Perfect competition is a type of marketplace where multiple companies are selling the same product or service, and a large number of consumers are looking to purchase it. None of these companies have the power to set a price for that product or service without losing business to other competitors. There are no barriers for firms to enter or exit from the market, and the product or service of one company cannot be differentiated from that of its competitors.
Below is a list of multiple-choice questions and answers on Perfect Competition to help students understand the topic better.
- Which of the following is a point of difference between perfect and monopolistic competition?
- In perfect competition, the firms produce goods that are identical in all aspects, but under monopolistic competition, the goods are not identical
- There are many barriers to entry in perfect competition but monopolistic competition does not have any such problems
- There are many barriers to entry in monopolistic competition but perfect competition does not have any such problems
- Under perfect competition, there are many firms of relatively smaller size, but that is not the case for monopolistic competition
- The market type which is known as perfect competition is __________.
- Highly competitive and companies find it challenging to earn economic profits in the long run
- Almost free from competition and companies earn large profits
- Marked by firms continuously trying to upgrade their products so that buyers prefer their products to that of their competitors’
- Dominated by fierce advertising campaigns
- Which of the following factors is not a characteristic of perfect competition?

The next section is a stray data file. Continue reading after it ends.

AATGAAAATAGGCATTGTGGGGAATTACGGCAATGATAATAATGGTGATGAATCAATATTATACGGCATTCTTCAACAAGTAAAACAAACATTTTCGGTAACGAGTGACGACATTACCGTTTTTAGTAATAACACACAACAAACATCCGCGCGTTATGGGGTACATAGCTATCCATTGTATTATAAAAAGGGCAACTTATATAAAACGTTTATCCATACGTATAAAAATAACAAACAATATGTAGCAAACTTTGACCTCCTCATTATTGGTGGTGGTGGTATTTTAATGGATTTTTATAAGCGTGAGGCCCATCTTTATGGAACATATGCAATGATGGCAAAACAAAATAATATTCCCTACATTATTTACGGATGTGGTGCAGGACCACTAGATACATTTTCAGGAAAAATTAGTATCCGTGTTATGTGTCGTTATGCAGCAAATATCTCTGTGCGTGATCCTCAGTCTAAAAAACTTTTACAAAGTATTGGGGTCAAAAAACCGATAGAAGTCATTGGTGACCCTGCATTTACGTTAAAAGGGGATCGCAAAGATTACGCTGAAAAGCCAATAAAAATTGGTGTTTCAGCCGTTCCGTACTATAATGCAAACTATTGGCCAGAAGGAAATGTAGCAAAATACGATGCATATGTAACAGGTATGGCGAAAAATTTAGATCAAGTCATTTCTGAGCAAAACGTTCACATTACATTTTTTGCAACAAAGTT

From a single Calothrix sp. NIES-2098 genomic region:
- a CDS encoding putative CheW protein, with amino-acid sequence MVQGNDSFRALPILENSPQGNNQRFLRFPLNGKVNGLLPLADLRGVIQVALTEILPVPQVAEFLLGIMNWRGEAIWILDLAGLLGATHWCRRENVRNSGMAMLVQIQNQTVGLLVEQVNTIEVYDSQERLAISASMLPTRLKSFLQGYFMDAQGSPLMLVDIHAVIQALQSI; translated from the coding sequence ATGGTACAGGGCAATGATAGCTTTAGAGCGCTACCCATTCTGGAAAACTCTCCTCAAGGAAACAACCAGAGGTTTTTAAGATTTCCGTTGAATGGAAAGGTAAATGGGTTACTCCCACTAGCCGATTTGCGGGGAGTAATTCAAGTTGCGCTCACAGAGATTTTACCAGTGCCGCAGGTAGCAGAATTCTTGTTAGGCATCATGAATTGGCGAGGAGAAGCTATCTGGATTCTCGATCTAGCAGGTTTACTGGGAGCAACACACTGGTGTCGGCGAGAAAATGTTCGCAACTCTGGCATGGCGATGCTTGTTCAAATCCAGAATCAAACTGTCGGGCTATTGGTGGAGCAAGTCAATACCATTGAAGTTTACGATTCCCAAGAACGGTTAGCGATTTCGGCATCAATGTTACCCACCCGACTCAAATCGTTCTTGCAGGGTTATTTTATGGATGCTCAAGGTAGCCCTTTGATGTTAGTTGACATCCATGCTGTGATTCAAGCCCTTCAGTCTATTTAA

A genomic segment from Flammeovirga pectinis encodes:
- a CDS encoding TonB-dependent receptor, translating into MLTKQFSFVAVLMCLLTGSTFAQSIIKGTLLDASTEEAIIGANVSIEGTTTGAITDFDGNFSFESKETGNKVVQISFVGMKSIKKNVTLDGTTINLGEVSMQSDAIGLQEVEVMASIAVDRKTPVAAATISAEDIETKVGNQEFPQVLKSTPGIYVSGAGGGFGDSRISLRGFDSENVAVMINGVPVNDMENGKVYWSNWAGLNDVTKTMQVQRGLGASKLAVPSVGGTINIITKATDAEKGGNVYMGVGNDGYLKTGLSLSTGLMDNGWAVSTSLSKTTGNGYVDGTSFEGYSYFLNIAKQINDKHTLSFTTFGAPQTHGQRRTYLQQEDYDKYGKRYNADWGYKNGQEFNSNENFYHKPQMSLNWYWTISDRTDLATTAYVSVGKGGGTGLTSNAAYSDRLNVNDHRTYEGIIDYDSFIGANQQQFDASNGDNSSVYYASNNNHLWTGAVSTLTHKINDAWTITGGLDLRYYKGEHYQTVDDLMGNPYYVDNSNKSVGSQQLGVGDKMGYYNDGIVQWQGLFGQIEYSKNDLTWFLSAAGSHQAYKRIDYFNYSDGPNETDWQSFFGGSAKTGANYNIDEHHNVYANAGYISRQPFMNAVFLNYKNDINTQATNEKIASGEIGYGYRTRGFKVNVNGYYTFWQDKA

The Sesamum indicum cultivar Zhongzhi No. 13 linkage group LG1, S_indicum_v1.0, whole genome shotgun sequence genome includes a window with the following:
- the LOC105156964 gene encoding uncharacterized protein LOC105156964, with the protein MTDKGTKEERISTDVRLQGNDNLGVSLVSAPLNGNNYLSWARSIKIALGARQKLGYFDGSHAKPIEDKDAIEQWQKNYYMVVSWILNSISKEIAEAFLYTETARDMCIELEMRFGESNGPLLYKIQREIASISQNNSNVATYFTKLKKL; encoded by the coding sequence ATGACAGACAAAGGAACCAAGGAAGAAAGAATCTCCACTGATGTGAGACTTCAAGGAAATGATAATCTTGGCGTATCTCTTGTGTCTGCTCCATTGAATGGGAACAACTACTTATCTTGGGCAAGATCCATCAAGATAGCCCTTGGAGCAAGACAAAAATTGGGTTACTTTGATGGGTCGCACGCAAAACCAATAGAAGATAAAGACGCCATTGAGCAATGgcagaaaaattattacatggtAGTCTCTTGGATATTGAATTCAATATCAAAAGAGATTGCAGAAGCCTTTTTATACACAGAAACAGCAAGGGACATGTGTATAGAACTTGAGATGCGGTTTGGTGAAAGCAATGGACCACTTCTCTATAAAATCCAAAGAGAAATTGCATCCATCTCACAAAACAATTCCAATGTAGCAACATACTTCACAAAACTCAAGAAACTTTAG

- A large number of buyers and sellers
- Well-informed buyers and sellers about product prices
- Individual firms spend a considerable amount on advertising
- No restrictions on entry into or exit from the industry
- Which of the following markets have the fewest number of firms?
- Perfect competition
- Monopolistic competition
- Under perfect competition, a business has to make different types of decisions, both for the short run and the long run. Which of the following is a short run decision?
- Whether to enter or exit an industry
- The price to charge buyers for a product
- Spending on advertising and sales promotion
- The levels of output that can maximise profits
- If many sellers are selling an identical product, what is the implication of this scenario?
- Significant losses for all the sellers
- The market supply curve is horizontal
- Chaos in the market
- The sellers do not have the power to change the price of a product
- Which of the following is true if the demand for a seller’s product is perfectly elastic?
- The seller will not be able to sell any output if they try to price their product above the market price
- The market has many substitutes for a seller’s product
- The seller has zero incentive to sell their product below the market price
- All of the above
- Which of the following is true about a price-taking firm?
- It is in contact with rival firms to fix the best price that all of them can charge
- It is unable to influence the price of the product that it sells
- It is asking the government to set a fixed price for its product
- It can set the price of a product at any level that it wants
- Which of the following is a barrier to entry?
- A government regulation that restricts a monopoly firm from earning an economic profit
- A rule or regulation that protects a firm from new competitors arriving in the market
- The presence of firms within a market that are incurring economic losses, something that deters new companies from entering
- Anything that establishes a barrier to the expanding of output within a market
- Which of the following will create a natural monopoly in the market?
- A technology that helps a firm to produce at a lower average cost than two or more firms
- A requirement for a government license before a firm can sell the product or service
- The ownership of all available units that are required for the raw materials
- Any exclusive right granted to a firm for supplying a product or service